Trump Attorneys Argue Maine Secretary Of State Disqualified From Ballot Decision

In a Wednesday letter, former President Donald Trump’s legal team demanded that Maine Secretary of State Shenna Bellows (D) disqualify herself from making the decision as to whether Trump will be allowed to remain on the state’s ballot.

Trump’s legal team requested in the letter that Bellows disqualify herself “because she has already concluded that President Trump engaged in insurrection. — a determination that she made well before the submission of evidence or argument in this current matter.”

“Because the Secretary has exhibited a personal bias in this matter, she should disqualify herself from further proceedings,” the letter continued.

Unlike Colorado, where the state’s Supreme Court made the decision without evidence to block Trump from the ballot, Maine allows its secretary of state to first weigh in on a candidate’s eligibility for the ballot. The challengers are then allowed to appeal the decision in a state court.

As this decision will likely be left to Bellows, Trump’s legal team argued that the Democrat secretary of state is clearly too biased to make a proper determination — citing three specific instances that prove her personal bias.

One instance was a February 13, 2021, post on X, then known as Twitter, where Bellows declared: “The Jan 6 insurrection was an unlawful attempt to overthrow the results of a free and fair election. Today 57 Senators including King & Collins found Trump guilty. That’s short of impeachment but nevertheless an indictment. The insurrectionists failed, and democracy prevailed.”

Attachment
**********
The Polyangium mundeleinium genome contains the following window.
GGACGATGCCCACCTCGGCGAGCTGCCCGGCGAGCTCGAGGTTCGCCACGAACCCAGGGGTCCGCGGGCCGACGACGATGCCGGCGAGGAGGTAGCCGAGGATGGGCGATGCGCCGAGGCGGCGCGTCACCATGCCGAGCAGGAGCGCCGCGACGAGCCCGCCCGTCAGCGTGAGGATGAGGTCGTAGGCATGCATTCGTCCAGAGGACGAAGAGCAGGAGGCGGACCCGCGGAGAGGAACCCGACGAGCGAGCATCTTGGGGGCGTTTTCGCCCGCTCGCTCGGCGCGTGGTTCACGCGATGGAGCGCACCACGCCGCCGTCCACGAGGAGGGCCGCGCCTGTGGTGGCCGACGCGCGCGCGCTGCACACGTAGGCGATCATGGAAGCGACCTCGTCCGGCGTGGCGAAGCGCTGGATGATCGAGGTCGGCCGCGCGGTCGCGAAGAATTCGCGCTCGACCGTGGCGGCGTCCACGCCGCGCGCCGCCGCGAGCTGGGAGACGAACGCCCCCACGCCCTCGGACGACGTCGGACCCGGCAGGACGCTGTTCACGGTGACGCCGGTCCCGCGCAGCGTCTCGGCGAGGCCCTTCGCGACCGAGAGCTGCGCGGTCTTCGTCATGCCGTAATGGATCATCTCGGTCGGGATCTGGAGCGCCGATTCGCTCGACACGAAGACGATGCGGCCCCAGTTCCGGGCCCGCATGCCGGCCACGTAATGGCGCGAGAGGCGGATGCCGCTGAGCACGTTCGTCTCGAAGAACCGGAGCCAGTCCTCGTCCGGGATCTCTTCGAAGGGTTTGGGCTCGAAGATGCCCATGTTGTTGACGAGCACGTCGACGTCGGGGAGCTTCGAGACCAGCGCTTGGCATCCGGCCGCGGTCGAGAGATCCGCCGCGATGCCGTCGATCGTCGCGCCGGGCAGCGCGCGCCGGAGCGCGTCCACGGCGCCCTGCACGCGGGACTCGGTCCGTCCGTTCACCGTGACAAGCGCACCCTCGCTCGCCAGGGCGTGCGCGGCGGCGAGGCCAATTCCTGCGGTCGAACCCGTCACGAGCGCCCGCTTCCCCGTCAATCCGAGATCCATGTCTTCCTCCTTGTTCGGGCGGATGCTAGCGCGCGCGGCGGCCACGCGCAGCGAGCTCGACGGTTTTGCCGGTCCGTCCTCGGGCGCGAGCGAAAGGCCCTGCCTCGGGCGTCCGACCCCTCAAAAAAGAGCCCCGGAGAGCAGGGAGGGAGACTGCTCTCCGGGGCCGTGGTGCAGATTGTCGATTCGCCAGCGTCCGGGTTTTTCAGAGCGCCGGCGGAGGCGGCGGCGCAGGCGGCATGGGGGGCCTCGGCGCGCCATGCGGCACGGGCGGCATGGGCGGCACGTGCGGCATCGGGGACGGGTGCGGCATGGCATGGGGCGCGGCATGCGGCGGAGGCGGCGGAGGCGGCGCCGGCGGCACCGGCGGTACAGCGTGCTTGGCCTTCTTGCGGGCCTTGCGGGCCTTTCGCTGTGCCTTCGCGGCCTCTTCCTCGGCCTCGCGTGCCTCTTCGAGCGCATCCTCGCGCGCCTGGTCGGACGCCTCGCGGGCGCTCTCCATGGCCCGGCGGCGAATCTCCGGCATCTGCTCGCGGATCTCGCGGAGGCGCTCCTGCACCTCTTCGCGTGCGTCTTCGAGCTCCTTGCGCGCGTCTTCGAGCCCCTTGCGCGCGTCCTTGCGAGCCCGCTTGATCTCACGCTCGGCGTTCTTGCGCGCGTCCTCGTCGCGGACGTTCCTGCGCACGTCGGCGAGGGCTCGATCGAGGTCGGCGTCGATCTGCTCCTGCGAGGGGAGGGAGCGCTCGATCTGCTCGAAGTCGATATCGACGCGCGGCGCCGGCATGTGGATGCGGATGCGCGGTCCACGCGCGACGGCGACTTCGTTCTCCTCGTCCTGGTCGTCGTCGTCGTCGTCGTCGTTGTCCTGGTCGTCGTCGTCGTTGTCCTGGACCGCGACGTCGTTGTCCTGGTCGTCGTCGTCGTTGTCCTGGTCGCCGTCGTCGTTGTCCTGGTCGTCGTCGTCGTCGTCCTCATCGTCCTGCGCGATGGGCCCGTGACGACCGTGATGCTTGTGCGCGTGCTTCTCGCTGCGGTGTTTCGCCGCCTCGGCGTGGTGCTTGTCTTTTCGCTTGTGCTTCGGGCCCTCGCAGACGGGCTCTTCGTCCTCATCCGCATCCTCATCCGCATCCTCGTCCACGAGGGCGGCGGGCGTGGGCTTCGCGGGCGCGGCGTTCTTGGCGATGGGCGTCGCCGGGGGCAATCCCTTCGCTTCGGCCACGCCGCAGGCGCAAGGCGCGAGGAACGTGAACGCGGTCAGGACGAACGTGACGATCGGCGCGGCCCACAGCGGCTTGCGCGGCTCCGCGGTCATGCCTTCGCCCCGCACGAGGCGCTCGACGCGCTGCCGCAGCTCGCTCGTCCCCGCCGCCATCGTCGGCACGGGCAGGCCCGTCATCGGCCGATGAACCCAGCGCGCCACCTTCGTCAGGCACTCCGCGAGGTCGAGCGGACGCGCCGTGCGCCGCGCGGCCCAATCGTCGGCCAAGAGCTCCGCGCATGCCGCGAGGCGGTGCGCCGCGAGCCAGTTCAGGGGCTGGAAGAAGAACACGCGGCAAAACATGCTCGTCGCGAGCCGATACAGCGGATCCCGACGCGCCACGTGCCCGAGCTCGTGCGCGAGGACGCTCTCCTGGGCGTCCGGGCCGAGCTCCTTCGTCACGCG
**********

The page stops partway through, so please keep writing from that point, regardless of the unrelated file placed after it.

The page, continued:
In another post that same day about the impeachment vote, Bellows wrote: “Not saying not disappointed. He should have been impeached. But history will not treat him or those who voted against impeachment kindly.”

Trump’s legal team cited a third post from January 6, 2022, one year after the Capitol protests, where Bellows responded to a news story about election security, writing: “One year after the violent insurrection, it’s important to do all we can to safeguard our elections.”

The letter addressed these posts, stating: “Using similar language, the Challengers have claimed that the events of January 6, 2021, constituted a violent insurrection and that President Trump somehow poses a danger from which Maine voters must be protected. Thus, the Secretary has already passed judgment on the Challengers’ core assertions.”

Trump’s legal team then argued that Bellows has “exhibited a personal bias” against the former president and has “bluntly stated that President Trump should have been impeached, and later called him an ‘insurrectionist’ who ‘failed.’”

“President Trump deserves a fair and impartial hearing,” the letter continued. “Both the Maine legislature and Maine courts demand that state administrative proceedings must be conducted fairly and with integrity. ‘In an agency proceeding, parties have a right to an impartial presiding officer.’”

Trump’s attorneys noted that they had only learned of this information on December 23, then went on to urge Bellows to “designate an impartial hearing officer, withdraw from considering the matter, and turn over final adjudication to that impartial hearing officer.”

“This is a far better course of action than rendering judgment after it has become evident,” the letter continued.

Meanwhile, there have been three different petitions filed by far-left entities in Maine challenging Trump’s eligibility to be on the state’s ballot. Bellows is slated to make the decision on the matter in the next few days.

This news comes as Colorado blocked Trump from being on the state’s ballot, and several other states are attempting to do the same, including California.